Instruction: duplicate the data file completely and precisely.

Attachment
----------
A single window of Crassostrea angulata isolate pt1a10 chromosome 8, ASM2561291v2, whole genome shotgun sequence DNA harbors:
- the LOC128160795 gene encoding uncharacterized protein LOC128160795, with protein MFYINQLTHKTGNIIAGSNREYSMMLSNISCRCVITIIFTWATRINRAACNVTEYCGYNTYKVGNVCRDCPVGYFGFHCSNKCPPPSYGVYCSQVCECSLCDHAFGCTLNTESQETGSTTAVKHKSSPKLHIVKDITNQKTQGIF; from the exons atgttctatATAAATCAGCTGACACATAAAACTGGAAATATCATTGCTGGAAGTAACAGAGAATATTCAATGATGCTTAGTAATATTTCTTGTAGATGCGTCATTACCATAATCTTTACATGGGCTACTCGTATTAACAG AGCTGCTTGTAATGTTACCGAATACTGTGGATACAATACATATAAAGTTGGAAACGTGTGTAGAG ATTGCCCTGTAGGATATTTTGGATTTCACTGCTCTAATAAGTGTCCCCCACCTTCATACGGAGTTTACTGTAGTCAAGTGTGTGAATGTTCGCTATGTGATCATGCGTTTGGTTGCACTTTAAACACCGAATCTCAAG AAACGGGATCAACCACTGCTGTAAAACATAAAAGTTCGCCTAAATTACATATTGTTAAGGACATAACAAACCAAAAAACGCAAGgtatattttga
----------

A single window of Crassostrea angulata isolate pt1a10 chromosome 8, ASM2561291v2, whole genome shotgun sequence DNA harbors:
- the LOC128160795 gene encoding uncharacterized protein LOC128160795, with protein MFYINQLTHKTGNIIAGSNREYSMMLSNISCRCVITIIFTWATRINRAACNVTEYCGYNTYKVGNVCRDCPVGYFGFHCSNKCPPPSYGVYCSQVCECSLCDHAFGCTLNTESQETGSTTAVKHKSSPKLHIVKDITNQKTQGIF; from the exons atgttctatATAAATCAGCTGACACATAAAACTGGAAATATCATTGCTGGAAGTAACAGAGAATATTCAATGATGCTTAGTAATATTTCTTGTAGATGCGTCATTACCATAATCTTTACATGGGCTACTCGTATTAACAG AGCTGCTTGTAATGTTACCGAATACTGTGGATACAATACATATAAAGTTGGAAACGTGTGTAGAG ATTGCCCTGTAGGATATTTTGGATTTCACTGCTCTAATAAGTGTCCCCCACCTTCATACGGAGTTTACTGTAGTCAAGTGTGTGAATGTTCGCTATGTGATCATGCGTTTGGTTGCACTTTAAACACCGAATCTCAAG AAACGGGATCAACCACTGCTGTAAAACATAAAAGTTCGCCTAAATTACATATTGTTAAGGACATAACAAACCAAAAAACGCAAGgtatattttga